Press Release

ADL Urges Supreme Court to Revisit Flawed Ruling on Religious Accommodations in the Workplace

Group joins with LDS Church, Catholics, Southern Baptists and Evangelicals in urging court to reconsider ruling that failed to protect people of faith

New York, NY, February 28, 2023… ADL (the Anti-Defamation League) today joined an amicus brief in the Supreme Court case Groff v. DeJoy, supporting people of faith seeking religious accommodations in the workplace under Title VII of the Civil Rights Act of 1964.

Title VII requires employers to allow religious accommodations for employees unless doing so would constitute an “undue hardship” for the business. However, in Trans World Airlines, Inc. v. Hardison, the Supreme Court in 1977 defined an “undue hardship” as anything that imposes “more than a de minimis cost” for the employer – a very low standard that has made it difficult over the years for people of faith to actually obtain religious accommodations in the workplace. 

“Religion is a protected class under the law and must be treated that way. If religious protections for employees can’t be enforced, they are effectively meaningless,” said Jonathan Greenblatt, ADL CEO. “People of faith will forever be unable to participate fully in society if they are forced to choose between their religion and earning a living. We urge the Supreme Court to revisit this decision and adopt a legal standard that will more effectively protect religious accommodations in the workplace.”

The brief, drafted by the law firm Kirton McConkie, argues that decisions over accommodations for religious beliefs and practices should not be left to an employer’s sole discretion, particularly when such beliefs and practices require observing a Sabbath day or other holy days or complying with particular dress standards. The consequences of the Hardison ruling, the brief says, “… falls heaviest on religious minorities and the economically vulnerable.”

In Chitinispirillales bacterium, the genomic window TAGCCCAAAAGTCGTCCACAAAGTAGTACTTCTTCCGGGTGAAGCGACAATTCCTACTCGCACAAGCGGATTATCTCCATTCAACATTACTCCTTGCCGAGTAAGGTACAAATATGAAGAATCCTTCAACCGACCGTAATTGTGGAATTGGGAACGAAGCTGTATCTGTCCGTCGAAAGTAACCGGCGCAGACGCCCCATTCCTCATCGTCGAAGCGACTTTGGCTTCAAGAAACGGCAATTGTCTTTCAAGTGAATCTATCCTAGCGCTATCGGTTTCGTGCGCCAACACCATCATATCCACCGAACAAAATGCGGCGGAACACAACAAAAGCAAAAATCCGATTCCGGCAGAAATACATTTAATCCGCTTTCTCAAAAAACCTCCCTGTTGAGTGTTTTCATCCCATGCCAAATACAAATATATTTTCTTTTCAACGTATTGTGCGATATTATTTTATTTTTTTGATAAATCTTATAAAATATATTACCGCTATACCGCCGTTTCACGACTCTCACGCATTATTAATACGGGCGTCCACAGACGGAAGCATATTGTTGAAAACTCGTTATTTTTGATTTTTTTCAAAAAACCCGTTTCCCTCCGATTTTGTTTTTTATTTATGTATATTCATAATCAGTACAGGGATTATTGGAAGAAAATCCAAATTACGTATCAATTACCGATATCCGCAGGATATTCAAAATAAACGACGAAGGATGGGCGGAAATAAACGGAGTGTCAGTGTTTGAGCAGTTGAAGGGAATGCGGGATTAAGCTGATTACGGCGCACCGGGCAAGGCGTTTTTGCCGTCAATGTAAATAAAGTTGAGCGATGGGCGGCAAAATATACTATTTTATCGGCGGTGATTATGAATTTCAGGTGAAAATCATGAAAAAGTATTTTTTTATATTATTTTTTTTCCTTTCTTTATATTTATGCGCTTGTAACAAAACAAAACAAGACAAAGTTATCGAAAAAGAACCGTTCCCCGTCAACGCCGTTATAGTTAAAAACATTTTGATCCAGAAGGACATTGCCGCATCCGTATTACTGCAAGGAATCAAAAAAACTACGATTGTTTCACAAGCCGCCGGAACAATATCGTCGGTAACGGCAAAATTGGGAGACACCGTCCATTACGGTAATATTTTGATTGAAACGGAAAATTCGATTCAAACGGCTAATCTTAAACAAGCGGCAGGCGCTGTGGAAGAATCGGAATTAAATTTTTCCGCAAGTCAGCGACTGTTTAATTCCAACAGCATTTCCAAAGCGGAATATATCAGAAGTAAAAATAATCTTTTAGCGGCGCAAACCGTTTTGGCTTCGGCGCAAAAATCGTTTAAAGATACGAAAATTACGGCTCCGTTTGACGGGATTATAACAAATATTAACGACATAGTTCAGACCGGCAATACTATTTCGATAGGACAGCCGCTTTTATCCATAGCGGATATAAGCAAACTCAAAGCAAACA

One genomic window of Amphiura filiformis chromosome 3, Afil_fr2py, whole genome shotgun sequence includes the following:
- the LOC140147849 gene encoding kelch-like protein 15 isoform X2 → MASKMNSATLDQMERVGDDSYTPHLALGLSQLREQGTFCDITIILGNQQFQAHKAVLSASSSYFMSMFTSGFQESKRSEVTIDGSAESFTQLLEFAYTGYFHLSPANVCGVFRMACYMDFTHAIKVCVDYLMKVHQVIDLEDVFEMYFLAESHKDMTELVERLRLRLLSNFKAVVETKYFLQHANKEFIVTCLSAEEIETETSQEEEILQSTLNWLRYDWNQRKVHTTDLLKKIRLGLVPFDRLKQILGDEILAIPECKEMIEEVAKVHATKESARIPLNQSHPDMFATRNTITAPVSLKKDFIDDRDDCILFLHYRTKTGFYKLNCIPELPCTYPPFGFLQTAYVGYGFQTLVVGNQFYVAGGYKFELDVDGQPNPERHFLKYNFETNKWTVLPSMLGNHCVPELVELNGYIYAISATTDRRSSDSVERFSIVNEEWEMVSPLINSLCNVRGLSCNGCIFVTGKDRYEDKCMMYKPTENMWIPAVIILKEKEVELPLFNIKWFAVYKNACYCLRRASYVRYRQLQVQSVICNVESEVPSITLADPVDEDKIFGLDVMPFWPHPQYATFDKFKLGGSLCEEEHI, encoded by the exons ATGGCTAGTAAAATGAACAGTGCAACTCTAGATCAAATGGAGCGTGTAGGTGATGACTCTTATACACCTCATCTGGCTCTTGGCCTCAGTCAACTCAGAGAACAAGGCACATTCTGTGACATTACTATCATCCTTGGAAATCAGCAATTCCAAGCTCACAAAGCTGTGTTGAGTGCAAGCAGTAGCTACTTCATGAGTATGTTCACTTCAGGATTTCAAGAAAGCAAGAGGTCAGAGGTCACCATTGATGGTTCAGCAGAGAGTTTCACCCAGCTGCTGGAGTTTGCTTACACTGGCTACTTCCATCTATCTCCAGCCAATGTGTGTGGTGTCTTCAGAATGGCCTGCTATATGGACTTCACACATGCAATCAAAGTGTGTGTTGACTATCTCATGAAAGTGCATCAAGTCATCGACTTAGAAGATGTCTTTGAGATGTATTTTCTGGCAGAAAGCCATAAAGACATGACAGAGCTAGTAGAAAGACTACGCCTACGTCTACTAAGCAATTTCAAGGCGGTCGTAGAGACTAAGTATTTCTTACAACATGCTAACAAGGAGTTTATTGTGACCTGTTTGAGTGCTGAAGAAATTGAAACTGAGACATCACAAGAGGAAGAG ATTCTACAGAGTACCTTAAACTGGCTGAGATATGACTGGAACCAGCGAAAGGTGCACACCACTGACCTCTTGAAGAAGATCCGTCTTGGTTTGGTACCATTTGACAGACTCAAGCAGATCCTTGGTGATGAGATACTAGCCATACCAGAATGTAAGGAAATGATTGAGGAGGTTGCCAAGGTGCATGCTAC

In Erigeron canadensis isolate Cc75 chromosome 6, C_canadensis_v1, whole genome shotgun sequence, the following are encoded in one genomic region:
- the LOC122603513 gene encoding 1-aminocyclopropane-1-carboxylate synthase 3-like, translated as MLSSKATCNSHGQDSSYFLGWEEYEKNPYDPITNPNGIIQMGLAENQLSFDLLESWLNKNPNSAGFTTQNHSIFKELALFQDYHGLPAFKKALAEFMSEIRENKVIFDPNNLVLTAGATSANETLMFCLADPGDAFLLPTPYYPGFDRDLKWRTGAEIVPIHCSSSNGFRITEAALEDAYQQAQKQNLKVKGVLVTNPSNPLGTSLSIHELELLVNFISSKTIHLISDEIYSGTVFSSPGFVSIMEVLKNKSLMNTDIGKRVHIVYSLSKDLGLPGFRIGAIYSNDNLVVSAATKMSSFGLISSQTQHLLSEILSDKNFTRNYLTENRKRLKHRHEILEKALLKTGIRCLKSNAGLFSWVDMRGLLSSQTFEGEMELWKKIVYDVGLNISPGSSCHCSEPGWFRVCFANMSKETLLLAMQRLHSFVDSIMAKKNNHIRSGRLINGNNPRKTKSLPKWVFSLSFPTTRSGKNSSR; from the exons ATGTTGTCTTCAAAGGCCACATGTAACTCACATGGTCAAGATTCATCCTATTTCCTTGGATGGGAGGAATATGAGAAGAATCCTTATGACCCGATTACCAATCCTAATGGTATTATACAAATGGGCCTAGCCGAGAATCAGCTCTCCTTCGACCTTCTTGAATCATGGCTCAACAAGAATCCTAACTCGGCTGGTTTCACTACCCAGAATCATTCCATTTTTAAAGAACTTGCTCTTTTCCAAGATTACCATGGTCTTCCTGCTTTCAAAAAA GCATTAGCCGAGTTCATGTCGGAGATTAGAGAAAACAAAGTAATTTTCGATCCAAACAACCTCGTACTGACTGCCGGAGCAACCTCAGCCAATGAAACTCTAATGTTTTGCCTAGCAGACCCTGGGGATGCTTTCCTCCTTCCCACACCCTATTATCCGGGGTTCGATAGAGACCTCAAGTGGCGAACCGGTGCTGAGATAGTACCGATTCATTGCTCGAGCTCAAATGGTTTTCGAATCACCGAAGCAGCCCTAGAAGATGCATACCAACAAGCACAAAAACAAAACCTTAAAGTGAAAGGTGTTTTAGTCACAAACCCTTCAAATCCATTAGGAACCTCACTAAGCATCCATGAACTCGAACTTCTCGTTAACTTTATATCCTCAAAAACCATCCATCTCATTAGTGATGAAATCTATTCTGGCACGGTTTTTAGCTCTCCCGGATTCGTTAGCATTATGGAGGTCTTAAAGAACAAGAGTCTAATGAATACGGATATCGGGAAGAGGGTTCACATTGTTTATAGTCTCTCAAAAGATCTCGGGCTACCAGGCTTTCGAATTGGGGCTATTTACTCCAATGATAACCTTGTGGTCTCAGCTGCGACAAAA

Joining ADL on the amicus brief are the Baptist Joint Committee (BJC), the Church of Jesus Christ of Latter-day Saints, the U.S. Conference of Catholic Bishops, National Association of Evangelicals, and the Ethics & Religious Liberty Commission of the Southern Baptist Convention.

ADL is the leading anti-hate organization in the world. Founded in 1913, its timeless mission is “to stop the defamation of the Jewish people and to secure justice and fair treatment to all.” Today, ADL continues to fight all forms of antisemitism and bias, using innovation and partnerships to drive impact. A global leader in combating antisemitism, countering extremism and battling bigotry wherever and whenever it happens, ADL works to protect democracy and ensure a just and inclusive society for all.